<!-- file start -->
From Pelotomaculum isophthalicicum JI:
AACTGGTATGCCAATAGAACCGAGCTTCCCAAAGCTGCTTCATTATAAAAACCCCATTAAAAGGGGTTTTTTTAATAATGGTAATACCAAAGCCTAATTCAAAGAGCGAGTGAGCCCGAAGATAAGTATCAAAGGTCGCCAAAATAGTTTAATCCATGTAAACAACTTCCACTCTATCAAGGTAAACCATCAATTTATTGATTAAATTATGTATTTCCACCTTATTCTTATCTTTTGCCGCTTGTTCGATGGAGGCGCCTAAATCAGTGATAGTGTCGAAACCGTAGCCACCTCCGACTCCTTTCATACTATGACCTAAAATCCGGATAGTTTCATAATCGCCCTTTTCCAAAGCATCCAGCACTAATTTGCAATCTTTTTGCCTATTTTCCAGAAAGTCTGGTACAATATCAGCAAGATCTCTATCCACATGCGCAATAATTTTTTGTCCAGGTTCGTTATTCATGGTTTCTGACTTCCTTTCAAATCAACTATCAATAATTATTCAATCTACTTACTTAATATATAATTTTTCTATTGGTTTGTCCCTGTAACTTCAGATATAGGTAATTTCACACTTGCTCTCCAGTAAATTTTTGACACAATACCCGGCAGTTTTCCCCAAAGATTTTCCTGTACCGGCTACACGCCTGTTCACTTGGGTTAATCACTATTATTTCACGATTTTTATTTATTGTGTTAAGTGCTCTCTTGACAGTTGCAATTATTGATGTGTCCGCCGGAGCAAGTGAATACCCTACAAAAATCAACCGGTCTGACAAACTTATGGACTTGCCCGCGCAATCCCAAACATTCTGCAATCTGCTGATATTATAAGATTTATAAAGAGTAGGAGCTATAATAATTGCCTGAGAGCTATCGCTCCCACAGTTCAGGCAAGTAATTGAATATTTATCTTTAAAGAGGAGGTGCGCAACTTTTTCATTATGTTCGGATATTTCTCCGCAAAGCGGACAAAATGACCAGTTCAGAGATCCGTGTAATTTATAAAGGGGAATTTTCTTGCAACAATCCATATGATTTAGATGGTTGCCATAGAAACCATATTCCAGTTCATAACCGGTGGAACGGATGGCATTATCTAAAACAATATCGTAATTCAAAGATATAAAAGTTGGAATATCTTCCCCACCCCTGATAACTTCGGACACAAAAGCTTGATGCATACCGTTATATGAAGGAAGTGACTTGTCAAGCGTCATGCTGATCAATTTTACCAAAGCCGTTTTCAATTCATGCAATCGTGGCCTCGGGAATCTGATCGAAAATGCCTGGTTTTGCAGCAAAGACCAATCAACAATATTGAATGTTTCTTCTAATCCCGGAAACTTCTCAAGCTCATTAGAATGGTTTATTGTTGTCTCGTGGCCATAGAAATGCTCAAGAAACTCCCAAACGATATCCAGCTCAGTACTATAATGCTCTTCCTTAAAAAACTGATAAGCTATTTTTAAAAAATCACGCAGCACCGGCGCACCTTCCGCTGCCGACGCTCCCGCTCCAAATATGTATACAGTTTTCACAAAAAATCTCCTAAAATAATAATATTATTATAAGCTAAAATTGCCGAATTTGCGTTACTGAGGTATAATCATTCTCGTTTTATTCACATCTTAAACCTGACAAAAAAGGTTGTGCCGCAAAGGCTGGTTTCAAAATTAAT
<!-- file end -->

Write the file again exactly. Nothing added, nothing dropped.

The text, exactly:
From Pelotomaculum isophthalicicum JI:
AACTGGTATGCCAATAGAACCGAGCTTCCCAAAGCTGCTTCATTATAAAAACCCCATTAAAAGGGGTTTTTTTAATAATGGTAATACCAAAGCCTAATTCAAAGAGCGAGTGAGCCCGAAGATAAGTATCAAAGGTCGCCAAAATAGTTTAATCCATGTAAACAACTTCCACTCTATCAAGGTAAACCATCAATTTATTGATTAAATTATGTATTTCCACCTTATTCTTATCTTTTGCCGCTTGTTCGATGGAGGCGCCTAAATCAGTGATAGTGTCGAAACCGTAGCCACCTCCGACTCCTTTCATACTATGACCTAAAATCCGGATAGTTTCATAATCGCCCTTTTCCAAAGCATCCAGCACTAATTTGCAATCTTTTTGCCTATTTTCCAGAAAGTCTGGTACAATATCAGCAAGATCTCTATCCACATGCGCAATAATTTTTTGTCCAGGTTCGTTATTCATGGTTTCTGACTTCCTTTCAAATCAACTATCAATAATTATTCAATCTACTTACTTAATATATAATTTTTCTATTGGTTTGTCCCTGTAACTTCAGATATAGGTAATTTCACACTTGCTCTCCAGTAAATTTTTGACACAATACCCGGCAGTTTTCCCCAAAGATTTTCCTGTACCGGCTACACGCCTGTTCACTTGGGTTAATCACTATTATTTCACGATTTTTATTTATTGTGTTAAGTGCTCTCTTGACAGTTGCAATTATTGATGTGTCCGCCGGAGCAAGTGAATACCCTACAAAAATCAACCGGTCTGACAAACTTATGGACTTGCCCGCGCAATCCCAAACATTCTGCAATCTGCTGATATTATAAGATTTATAAAGAGTAGGAGCTATAATAATTGCCTGAGAGCTATCGCTCCCACAGTTCAGGCAAGTAATTGAATATTTATCTTTAAAGAGGAGGTGCGCAACTTTTTCATTATGTTCGGATATTTCTCCGCAAAGCGGACAAAATGACCAGTTCAGAGATCCGTGTAATTTATAAAGGGGAATTTTCTTGCAACAATCCATATGATTTAGATGGTTGCCATAGAAACCATATTCCAGTTCATAACCGGTGGAACGGATGGCATTATCTAAAACAATATCGTAATTCAAAGATATAAAAGTTGGAATATCTTCCCCACCCCTGATAACTTCGGACACAAAAGCTTGATGCATACCGTTATATGAAGGAAGTGACTTGTCAAGCGTCATGCTGATCAATTTTACCAAAGCCGTTTTCAATTCATGCAATCGTGGCCTCGGGAATCTGATCGAAAATGCCTGGTTTTGCAGCAAAGACCAATCAACAATATTGAATGTTTCTTCTAATCCCGGAAACTTCTCAAGCTCATTAGAATGGTTTATTGTTGTCTCGTGGCCATAGAAATGCTCAAGAAACTCCCAAACGATATCCAGCTCAGTACTATAATGCTCTTCCTTAAAAAACTGATAAGCTATTTTTAAAAAATCACGCAGCACCGGCGCACCTTCCGCTGCCGACGCTCCCGCTCCAAATATGTATACAGTTTTCACAAAAAATCTCCTAAAATAATAATATTATTATAAGCTAAAATTGCCGAATTTGCGTTACTGAGGTATAATCATTCTCGTTTTATTCACATCTTAAACCTGACAAAAAAGGTTGTGCCGCAAAGGCTGGTTTCAAAATTAAT